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  • Zerks

    I have a small pile of mostly original zerk's from the Indians that I would like to reuse. There are a couple of oddballs and chrome plated ones. First question, other than testing it with a gun, how would I know if an 80 year old zerk is good or bad? These all look great, with no major corrosion that is noticeable on the inside. After soaking them for a few days in solvent, I thought I could use the tip of a blowgun to possibly get the zerk to open. Even at 120psi, I got no airflow through the ones I tested. Is the only option to mount them on a hole and just use a grease gun?

    Also, can I cad these as is? Wasn't sure if the cad process had to take place prior to the ball and spring being assembled.

    IMG_1148.jpeg

  • #2
    RMS'
    I believe a standard grease gun will 'generate''(?) more than 120 psi. Maybe 'mount' each Zerk in a vice (use a strip of copper to protect the Zerk) and try the grease gun?

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    • #3
      I'd like to ask also, Folks,..

      What were they 'correct' for if there was no staked-in ball and spring?

      Thanks in advance,

      ....Cotten
      PS: Ain't it spelled 'zirque'?
      Last edited by T. Cotten; 01-06-2022, 07:27 PM.
      AMCA #776
      Dumpster Diver's Motto: Seek,... and Ye Shall Find!

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      • #4
        'zirque'?

        You mean like: Cirque du Soleil? The Las Vegas acrobatic act???

        I don't know.
        If we're going to start grading spelling or grammar I'm Sunk.

        Starklite lists as: "Zirc";
        Jerry Geer as: "GREASE FITTING" and
        Jacob Junker covers all the bases with: "Zerk/Grease fitting"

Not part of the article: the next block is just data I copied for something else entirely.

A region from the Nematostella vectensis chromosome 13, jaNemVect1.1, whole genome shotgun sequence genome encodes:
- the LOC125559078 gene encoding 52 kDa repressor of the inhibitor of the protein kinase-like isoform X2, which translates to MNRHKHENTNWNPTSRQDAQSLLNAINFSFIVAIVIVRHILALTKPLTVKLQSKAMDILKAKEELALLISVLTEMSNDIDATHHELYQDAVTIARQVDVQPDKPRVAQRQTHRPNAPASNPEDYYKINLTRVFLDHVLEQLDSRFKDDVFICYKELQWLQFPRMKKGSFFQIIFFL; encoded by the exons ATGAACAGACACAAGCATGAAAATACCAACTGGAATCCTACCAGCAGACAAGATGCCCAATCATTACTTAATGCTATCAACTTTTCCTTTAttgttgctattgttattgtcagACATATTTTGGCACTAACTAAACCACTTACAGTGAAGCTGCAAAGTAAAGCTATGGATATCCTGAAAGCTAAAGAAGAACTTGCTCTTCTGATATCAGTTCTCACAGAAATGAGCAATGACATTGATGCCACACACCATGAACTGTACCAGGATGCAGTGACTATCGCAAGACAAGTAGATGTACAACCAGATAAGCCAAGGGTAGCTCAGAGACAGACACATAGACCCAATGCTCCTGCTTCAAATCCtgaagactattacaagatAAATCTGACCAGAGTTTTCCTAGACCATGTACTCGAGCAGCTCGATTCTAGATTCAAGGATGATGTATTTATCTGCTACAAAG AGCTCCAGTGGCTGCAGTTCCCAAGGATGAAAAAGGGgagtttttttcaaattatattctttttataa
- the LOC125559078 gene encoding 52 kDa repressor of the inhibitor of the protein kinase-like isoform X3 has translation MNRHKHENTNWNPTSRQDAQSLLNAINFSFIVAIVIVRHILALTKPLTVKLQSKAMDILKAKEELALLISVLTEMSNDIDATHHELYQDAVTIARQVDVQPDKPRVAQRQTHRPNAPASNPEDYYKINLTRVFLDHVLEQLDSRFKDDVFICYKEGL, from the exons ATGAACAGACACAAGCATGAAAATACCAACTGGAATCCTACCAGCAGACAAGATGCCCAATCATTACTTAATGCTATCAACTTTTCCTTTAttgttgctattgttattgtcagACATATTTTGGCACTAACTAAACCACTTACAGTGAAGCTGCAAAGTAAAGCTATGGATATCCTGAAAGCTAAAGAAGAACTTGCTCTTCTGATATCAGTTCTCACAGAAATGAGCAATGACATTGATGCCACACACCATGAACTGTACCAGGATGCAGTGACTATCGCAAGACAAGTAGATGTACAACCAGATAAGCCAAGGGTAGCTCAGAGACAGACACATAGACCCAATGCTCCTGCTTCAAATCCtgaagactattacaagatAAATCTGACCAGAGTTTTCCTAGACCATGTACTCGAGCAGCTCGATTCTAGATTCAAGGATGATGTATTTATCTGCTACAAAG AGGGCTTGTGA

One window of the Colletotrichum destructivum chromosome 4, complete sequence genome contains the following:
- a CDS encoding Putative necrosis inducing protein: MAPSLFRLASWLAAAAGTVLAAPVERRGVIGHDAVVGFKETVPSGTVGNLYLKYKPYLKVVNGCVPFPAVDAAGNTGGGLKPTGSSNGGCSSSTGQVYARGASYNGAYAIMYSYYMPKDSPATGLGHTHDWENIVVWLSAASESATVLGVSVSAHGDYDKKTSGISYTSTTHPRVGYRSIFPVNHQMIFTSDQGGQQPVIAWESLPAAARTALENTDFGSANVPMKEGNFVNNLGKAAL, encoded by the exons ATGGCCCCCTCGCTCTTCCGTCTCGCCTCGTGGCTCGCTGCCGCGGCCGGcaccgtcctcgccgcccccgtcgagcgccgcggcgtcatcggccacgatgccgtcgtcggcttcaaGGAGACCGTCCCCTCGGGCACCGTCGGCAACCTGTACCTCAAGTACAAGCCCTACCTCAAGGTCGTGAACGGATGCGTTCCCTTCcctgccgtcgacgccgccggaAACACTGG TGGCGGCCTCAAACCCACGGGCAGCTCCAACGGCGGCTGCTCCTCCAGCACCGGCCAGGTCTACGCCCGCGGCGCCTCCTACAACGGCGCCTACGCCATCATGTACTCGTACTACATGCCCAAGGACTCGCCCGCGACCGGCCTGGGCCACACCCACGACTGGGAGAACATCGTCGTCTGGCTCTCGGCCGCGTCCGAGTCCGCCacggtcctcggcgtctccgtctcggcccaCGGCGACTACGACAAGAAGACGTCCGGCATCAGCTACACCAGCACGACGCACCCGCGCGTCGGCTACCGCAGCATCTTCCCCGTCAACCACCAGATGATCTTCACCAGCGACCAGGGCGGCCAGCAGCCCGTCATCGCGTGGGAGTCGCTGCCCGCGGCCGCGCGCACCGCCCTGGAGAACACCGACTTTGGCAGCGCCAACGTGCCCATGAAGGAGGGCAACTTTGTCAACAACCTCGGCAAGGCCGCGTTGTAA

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        • #5
          ...Wikipedia says:
          "The patent for the Zerk fitting was granted to Oscar U. Zerk in January 1929, and the assignee was the Alemite Manufacturing Corporation.[1] Alemite had already been marketing, since 1919,[2] ball check valves to accept grease supplied under pressure from a grease gun, such as for car and truck chassis lubrication points, both for OEM installations and for aftermarketupgrade kits which would screw in as replacements for stock grease cups, but Zerk's fitting was an improved style, less vulnerable to dirt and more forgiving of angled approach. Today, many companies make these grease fittings."

          https://en.wikipedia.org/wiki/Grease_fitting
          Pisten Bulley is Harry Roberts in Vermont.

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          • #6
            Originally posted by pisten-bully View Post
            ...Wikipedia says:
            "The patent for the Zerk fitting was granted to Oscar U. Zerk in January 1929,
            So let me guess, Folks,...

            The zipper was invented by....

            Lembeck.jpg

            Still wonder about ones with no ball check, correct thread, probably from Milwaukee machines.

            Perhaps pre-'29?

            ...Cotten
            Last edited by T. Cotten; 01-07-2022, 06:22 PM.
            AMCA #776
            Dumpster Diver's Motto: Seek,... and Ye Shall Find!

            Comment


            • #7
              I appreciate the input. Considering that a grease gun can put out 3000psi+, I think I will just run a test like Paul suggested and then clean them up again so I can throw them in the CAD pile, assuming I can CAD plate them. I was worried about CAD sticking to the ball, but maybe it is not a big deal.

              Cotten, I can't help you. Or do you know the answer and are just quizzing us?

              A zerk without a ball and spring...wouldn't it just be called a nipple?

              In learning that Zerk invented the Zerk, I also learned that it is a myth that Crapper invented the Crapper. Can't tell you how many times I heard about that one over the years.


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